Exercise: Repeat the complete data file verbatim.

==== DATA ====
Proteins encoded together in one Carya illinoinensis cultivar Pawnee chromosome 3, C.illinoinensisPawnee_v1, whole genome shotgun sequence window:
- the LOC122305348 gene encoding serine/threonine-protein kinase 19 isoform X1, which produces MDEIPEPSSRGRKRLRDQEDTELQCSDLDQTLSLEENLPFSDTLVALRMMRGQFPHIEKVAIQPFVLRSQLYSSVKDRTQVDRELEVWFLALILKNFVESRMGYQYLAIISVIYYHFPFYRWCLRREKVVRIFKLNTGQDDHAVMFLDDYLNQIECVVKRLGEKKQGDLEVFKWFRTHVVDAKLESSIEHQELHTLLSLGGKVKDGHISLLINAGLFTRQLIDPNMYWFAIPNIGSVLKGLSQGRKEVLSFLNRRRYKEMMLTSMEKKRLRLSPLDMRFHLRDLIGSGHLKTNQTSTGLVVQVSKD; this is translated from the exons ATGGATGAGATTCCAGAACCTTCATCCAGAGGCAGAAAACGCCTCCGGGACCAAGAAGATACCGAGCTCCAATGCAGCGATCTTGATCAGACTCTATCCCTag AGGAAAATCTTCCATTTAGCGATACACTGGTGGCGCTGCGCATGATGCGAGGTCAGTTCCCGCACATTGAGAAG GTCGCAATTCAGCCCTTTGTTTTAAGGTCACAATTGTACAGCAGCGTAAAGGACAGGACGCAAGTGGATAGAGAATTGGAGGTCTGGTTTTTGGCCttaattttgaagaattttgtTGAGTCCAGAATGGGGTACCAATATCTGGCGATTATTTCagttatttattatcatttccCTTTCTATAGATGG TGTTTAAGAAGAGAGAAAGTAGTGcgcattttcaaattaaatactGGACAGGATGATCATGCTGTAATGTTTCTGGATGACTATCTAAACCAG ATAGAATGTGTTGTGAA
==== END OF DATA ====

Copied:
Proteins encoded together in one Carya illinoinensis cultivar Pawnee chromosome 3, C.illinoinensisPawnee_v1, whole genome shotgun sequence window:
- the LOC122305348 gene encoding serine/threonine-protein kinase 19 isoform X1, which produces MDEIPEPSSRGRKRLRDQEDTELQCSDLDQTLSLEENLPFSDTLVALRMMRGQFPHIEKVAIQPFVLRSQLYSSVKDRTQVDRELEVWFLALILKNFVESRMGYQYLAIISVIYYHFPFYRWCLRREKVVRIFKLNTGQDDHAVMFLDDYLNQIECVVKRLGEKKQGDLEVFKWFRTHVVDAKLESSIEHQELHTLLSLGGKVKDGHISLLINAGLFTRQLIDPNMYWFAIPNIGSVLKGLSQGRKEVLSFLNRRRYKEMMLTSMEKKRLRLSPLDMRFHLRDLIGSGHLKTNQTSTGLVVQVSKD; this is translated from the exons ATGGATGAGATTCCAGAACCTTCATCCAGAGGCAGAAAACGCCTCCGGGACCAAGAAGATACCGAGCTCCAATGCAGCGATCTTGATCAGACTCTATCCCTag AGGAAAATCTTCCATTTAGCGATACACTGGTGGCGCTGCGCATGATGCGAGGTCAGTTCCCGCACATTGAGAAG GTCGCAATTCAGCCCTTTGTTTTAAGGTCACAATTGTACAGCAGCGTAAAGGACAGGACGCAAGTGGATAGAGAATTGGAGGTCTGGTTTTTGGCCttaattttgaagaattttgtTGAGTCCAGAATGGGGTACCAATATCTGGCGATTATTTCagttatttattatcatttccCTTTCTATAGATGG TGTTTAAGAAGAGAGAAAGTAGTGcgcattttcaaattaaatactGGACAGGATGATCATGCTGTAATGTTTCTGGATGACTATCTAAACCAG ATAGAATGTGTTGTGAA